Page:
Come with us to explore Quick Share is Samsung’s alternative to AirDrop for Galaxy phones
Competition is huge in the phone industry, as we all know. Previously, the competition used to be restricted to hardware and who could have the best hardware, but we’ve progressed from that era. The area of real competition now is with software, and the software experience can now make or break purchase decisions, as companies like Apple and Google very well know. Some would argue the exclusive features Apple has is why they are one of the biggest phone brands. Well, Samsung is trying to match Apple’s features with some of its own implementations. The newest one of these features is Quick Share, Samsung’s upcoming alternative to Apple’s AirDrop.
Quick Share is slated to be a pretty simple and tool for quickly sending files between two Galaxy phones. We were able to get the APK running on a few different Galaxy phones but we were unable to get two files to transfer between the devices. The APK was not meant for our test devices so it’s not surprising it’s not working.
This will basically work like most of these other nearby sharing services. If you are near another user with a supported device, they will show up and you can share the picture, video, or file. You will have two options for sharing: contacts only or with everyone. “Contacts-only” will only allow you to share files with other Samsung Social users who you have in your contacts. “Everyone” will let you send or receive files from anyone with a supported device in your area.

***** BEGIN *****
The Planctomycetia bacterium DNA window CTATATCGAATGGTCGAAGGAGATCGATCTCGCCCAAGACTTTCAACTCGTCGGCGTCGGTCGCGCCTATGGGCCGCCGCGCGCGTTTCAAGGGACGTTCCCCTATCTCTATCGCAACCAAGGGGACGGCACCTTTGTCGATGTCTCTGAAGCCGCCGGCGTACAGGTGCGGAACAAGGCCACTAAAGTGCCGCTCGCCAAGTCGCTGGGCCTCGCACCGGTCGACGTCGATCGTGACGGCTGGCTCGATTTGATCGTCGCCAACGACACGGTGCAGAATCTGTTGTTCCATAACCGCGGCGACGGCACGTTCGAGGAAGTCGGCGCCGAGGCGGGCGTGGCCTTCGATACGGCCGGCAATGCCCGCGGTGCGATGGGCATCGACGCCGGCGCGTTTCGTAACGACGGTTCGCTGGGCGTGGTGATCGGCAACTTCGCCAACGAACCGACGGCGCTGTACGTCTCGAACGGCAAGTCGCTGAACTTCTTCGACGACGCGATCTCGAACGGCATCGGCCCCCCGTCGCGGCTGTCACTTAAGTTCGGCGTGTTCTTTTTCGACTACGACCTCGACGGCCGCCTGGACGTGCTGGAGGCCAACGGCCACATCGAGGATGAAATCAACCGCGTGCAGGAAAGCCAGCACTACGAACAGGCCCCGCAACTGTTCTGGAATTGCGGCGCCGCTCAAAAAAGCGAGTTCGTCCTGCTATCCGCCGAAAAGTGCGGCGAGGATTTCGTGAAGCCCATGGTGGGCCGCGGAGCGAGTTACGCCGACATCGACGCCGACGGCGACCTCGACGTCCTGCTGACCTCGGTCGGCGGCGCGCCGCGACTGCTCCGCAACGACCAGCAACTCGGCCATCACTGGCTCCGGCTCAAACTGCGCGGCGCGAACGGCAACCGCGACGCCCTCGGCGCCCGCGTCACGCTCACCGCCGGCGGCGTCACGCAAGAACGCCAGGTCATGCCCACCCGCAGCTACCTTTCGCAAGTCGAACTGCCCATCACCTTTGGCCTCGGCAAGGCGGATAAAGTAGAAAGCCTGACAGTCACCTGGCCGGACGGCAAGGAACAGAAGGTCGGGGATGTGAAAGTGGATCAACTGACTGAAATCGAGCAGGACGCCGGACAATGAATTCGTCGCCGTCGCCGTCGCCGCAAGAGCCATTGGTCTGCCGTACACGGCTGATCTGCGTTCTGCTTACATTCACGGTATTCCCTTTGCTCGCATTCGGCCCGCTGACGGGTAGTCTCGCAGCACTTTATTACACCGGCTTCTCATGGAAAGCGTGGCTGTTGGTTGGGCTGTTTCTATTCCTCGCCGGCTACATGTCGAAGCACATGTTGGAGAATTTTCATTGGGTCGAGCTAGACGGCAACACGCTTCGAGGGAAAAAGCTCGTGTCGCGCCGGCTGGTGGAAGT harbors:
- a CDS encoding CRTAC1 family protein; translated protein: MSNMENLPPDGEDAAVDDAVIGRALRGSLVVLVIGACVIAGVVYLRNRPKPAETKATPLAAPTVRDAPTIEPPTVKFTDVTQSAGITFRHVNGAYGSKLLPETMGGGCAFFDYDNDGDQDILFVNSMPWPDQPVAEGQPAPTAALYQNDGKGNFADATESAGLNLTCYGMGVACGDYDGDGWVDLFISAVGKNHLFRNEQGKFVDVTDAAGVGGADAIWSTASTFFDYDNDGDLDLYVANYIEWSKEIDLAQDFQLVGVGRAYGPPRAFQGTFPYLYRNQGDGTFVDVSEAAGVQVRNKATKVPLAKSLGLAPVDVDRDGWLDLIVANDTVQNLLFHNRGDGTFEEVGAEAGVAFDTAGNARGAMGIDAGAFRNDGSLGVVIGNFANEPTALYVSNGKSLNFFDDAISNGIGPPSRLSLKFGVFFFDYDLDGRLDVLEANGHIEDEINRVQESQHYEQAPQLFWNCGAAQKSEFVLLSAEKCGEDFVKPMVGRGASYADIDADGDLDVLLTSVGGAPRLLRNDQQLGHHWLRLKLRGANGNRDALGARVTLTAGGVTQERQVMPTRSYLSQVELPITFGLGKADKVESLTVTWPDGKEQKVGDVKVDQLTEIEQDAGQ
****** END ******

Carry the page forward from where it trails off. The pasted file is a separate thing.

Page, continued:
Unlike other services like AirDrop, Quick Share will have a cloud aspect to it. Quick Share will let you temporarily upload files to Samsung Cloud. These files will then be streamed to Samsung Smart Things devices and downloaded locally. These files can be up to 1GB with a total of 2GBs being sent per day.
This service will likely be launching with the Galaxy S20+. We were able to get the APK for this service fro our source who has access to a Galaxy S20+ 5G. This app did not exist on any other One UI 1.0/1.5 or One UI 2 device that we checked. This service is going to likely come included on all devices launching with One UI 2.1 and later. This is also the type of service that I’d imagine would be available on most older Samsung devices with a software update, though its rollout would be entirely on Samsung.
Samsung isn’t the only company with a service like this on the market or in the works. Google is currently working on a feature called Nearby Sharing as part of the Google Play Services. This could theoretically support every supported Android phone and ChromeOS. Xiaomi and two-thirds of the BBK trifecta, OPPO and Vivo, also have a cross-platform sharing feature. Apple has had a robust file sharing solution for its devices for quite a few years now, so it’s good to see Android OEMs catching up with their own solutions. Users otherwise had to resort to third-party alternatives, but mileage tended to vary with such solutions. These first-party implementations might make the Android ecosystem as powerful and useful as the ecosystem Apple has spent years crafting.
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